“The Corporation recently prepared an elaborate checklist to be used before any road is taken up for relaying. A similar checklist for footpath design and construction would help both engineers and contractors. Also, a third-party organisation appointed by the state or centre could inspect the footpaths using a Monitoring and Evaluation framework,” suggested Nashwa.


  1. Shanthi Kamalasekaran says:

    What about the bollards, placed on Indira Nagar, 1st Avenue? Placed all over the pavement more so at the entrance of each residences, making them like a fortresses, and residents further parking their vehicles, blocking the entire pavement and making the life miserable,for pedestrians, especially senior citizen s. More so all are only on paper,a walk on the above mentioned pavement is a nightmare. Increase in the width of the pavement has only encouraged residents to make private gardens on the pavement and vendors. While laying the pavement Chennai Smart City Limited never coordinated with the local Ward office of Greater Chennai Corporation, leading to human rights violation and collosal waste of public money.

  2. Shankar says:

    The Chennai footpaths are meant for greater things than use by pedestrians.
    1.for two wheelers to come to the front if a signal in heavy traffic
    2.For parking by two wheelers and tempos
    3.For vendors to lay out their wares.
    4.For drain covers to be laid by the side of the open hole
    5.For homeless to spread sheets and sleep at all times
    6.For putting up low banners on politico birthdays and marriage.
    Pedestrian use incidental please

Leave a Reply

Your email address will not be published. Required fields are marked *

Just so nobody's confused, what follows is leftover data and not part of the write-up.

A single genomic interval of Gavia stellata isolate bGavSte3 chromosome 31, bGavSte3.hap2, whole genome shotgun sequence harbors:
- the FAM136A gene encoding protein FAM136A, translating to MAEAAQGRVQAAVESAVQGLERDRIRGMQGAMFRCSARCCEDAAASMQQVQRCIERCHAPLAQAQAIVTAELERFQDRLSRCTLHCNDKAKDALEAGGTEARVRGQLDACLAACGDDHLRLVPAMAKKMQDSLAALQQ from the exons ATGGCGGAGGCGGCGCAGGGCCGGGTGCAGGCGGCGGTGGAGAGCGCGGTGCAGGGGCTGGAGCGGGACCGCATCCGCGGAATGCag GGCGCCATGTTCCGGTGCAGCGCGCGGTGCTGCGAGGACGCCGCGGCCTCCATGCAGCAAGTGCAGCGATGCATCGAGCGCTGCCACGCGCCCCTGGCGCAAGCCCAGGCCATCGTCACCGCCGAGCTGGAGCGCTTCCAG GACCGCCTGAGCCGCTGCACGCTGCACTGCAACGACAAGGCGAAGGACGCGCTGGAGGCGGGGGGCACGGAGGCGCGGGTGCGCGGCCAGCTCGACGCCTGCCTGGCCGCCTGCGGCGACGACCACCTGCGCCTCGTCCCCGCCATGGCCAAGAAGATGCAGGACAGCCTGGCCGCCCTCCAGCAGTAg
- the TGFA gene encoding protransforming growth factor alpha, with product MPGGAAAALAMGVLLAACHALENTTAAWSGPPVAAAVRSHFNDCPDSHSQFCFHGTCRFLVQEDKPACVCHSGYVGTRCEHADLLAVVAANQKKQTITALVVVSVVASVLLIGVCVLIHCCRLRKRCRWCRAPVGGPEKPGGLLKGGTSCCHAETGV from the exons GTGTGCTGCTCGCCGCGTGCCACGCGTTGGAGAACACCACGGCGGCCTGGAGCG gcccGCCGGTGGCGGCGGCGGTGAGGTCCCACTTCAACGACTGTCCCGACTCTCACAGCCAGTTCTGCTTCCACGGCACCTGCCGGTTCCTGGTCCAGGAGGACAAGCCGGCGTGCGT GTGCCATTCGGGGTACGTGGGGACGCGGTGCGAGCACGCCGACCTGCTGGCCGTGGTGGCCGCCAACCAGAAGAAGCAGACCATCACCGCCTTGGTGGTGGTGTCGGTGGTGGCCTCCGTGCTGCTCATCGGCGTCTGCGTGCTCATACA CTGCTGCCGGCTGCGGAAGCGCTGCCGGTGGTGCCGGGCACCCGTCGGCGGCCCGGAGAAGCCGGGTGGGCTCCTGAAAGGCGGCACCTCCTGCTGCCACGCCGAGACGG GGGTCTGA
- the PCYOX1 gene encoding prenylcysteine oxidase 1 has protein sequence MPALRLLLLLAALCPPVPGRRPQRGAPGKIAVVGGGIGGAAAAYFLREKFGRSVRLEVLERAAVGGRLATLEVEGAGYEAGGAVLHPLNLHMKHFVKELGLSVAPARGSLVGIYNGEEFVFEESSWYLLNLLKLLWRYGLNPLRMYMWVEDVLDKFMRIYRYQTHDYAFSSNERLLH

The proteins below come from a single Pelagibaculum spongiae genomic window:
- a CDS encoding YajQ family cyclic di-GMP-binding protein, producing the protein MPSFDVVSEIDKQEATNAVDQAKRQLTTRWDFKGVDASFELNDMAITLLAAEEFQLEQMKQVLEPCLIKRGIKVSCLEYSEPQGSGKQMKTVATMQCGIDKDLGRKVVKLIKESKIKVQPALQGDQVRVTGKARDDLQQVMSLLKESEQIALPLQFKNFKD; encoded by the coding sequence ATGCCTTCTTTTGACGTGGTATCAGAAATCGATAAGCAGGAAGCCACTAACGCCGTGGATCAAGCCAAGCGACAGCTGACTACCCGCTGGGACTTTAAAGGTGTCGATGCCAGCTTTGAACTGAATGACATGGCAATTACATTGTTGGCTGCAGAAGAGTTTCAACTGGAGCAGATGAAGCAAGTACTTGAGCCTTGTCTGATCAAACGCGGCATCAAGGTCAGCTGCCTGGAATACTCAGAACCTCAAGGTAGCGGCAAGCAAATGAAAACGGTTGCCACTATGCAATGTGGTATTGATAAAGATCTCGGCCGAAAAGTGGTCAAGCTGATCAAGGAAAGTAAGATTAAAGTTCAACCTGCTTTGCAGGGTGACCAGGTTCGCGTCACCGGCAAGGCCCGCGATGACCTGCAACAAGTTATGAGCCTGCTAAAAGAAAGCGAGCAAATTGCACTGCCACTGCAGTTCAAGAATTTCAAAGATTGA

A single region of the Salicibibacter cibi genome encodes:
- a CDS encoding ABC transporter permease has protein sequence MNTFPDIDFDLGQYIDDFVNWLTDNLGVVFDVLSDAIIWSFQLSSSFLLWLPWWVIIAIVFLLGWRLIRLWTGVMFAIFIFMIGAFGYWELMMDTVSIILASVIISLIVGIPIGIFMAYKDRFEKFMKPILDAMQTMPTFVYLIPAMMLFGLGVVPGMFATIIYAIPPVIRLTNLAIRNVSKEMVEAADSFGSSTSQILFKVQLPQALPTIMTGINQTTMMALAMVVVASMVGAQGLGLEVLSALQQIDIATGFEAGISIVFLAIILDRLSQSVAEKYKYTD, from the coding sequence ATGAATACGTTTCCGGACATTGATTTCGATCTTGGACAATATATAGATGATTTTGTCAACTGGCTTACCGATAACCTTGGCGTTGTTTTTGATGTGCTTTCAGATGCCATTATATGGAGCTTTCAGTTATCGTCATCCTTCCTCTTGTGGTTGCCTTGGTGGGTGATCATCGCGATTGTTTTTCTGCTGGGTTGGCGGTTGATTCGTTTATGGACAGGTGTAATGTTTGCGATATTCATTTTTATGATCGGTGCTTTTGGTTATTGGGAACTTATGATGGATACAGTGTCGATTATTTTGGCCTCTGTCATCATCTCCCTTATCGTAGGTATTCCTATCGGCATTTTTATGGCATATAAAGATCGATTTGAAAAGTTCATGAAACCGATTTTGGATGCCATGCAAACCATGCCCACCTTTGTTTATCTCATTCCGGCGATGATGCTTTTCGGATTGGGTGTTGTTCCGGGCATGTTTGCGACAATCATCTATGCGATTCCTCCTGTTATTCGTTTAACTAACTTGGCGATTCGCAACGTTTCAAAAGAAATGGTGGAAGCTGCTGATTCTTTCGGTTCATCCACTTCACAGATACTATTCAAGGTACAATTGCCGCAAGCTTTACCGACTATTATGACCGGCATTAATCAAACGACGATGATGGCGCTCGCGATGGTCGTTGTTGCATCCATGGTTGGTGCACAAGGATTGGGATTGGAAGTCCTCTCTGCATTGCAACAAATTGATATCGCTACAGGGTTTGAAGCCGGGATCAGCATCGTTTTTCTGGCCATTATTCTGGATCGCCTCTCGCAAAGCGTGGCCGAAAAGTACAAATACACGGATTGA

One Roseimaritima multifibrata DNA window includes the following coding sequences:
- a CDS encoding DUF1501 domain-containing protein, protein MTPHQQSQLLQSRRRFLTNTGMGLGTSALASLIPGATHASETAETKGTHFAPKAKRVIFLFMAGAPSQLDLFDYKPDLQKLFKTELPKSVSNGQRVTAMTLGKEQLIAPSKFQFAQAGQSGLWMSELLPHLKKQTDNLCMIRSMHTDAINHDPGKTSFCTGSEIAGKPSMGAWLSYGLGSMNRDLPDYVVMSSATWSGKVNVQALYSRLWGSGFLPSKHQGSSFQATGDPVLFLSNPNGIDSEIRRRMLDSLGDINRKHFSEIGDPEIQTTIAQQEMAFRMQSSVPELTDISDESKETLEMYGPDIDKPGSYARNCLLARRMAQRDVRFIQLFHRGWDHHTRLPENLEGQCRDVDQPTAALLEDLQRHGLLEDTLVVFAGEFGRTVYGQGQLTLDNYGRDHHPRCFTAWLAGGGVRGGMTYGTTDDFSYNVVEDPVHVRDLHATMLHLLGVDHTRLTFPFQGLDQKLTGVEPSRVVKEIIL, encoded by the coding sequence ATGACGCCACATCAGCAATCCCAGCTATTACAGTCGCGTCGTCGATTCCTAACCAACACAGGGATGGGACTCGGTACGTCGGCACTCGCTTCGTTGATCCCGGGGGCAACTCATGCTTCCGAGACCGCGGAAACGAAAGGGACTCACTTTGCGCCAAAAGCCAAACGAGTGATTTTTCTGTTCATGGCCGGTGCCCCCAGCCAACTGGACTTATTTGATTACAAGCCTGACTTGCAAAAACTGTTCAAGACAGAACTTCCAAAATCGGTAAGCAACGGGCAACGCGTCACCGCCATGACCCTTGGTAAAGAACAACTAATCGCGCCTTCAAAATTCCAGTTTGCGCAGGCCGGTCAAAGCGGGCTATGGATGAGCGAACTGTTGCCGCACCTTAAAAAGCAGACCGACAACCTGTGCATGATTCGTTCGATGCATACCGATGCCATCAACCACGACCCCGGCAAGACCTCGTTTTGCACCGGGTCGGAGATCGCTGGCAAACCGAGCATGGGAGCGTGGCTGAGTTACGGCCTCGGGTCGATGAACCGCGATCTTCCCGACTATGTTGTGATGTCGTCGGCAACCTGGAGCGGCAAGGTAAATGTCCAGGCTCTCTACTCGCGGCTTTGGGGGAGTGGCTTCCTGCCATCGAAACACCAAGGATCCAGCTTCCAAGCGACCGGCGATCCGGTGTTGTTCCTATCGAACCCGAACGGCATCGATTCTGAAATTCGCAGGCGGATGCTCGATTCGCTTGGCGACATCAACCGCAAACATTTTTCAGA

This site uses Akismet to reduce spam. Learn how your comment data is processed.

Similar Story

How Mumbaikars can register civic complaints and ensure BMC action

BMC's system to register civic complaints is good, but the Blue Ribbon Movement is trying to improve redressal for a better and cleaner Mumbai.

In early January, Dahisar resident Pankati noticed garbage being thrown behind one of the electric junction boxes in Kandarpada, her neighbourhood. It had accumulated over a few weeks. This was not a garbage collection point and it used to be clean before. She decided to raise a civic complaint on that garbage issue using the ‘MyBMC Assist’ WhatsApp Chatbot, which is run by the Brihanmumbai Municipal Corporation (BMC). Pankati, a volunteer with the Blue Ribbon Movement, found garbage being dumped behind an electric junction box in Khandarpada. Pic: Aniruddha Gaonkar After waiting for over a month, the garbage was still…

Similar Story

City Buzz: Delhi ranks 350th in global index | Heat wave grips north… and more

In other news: Heat-related illnesses claim lives; Urban women in salaried jobs at 6-yr low and Delhi issues first bus aggregator licence.

Delhi ranks 350 in global index; no Indian city in top 300 Oxford Economics’ new ‘Global Cities Index’ report ranks Delhi at 350, the highest among 91 Indian cities. This was the first edition of the index, released on 21st May by the global advisory firm, Oxford Economics, which is assessing metropolitan cities across 163 countries on five parameters - economics, human capital, quality of life, environment, and governance. The top three cities in the list are New York, London and San Jose. In the category of human capital, which “encompasses the collective knowledge and skills of a city’s population,” measured…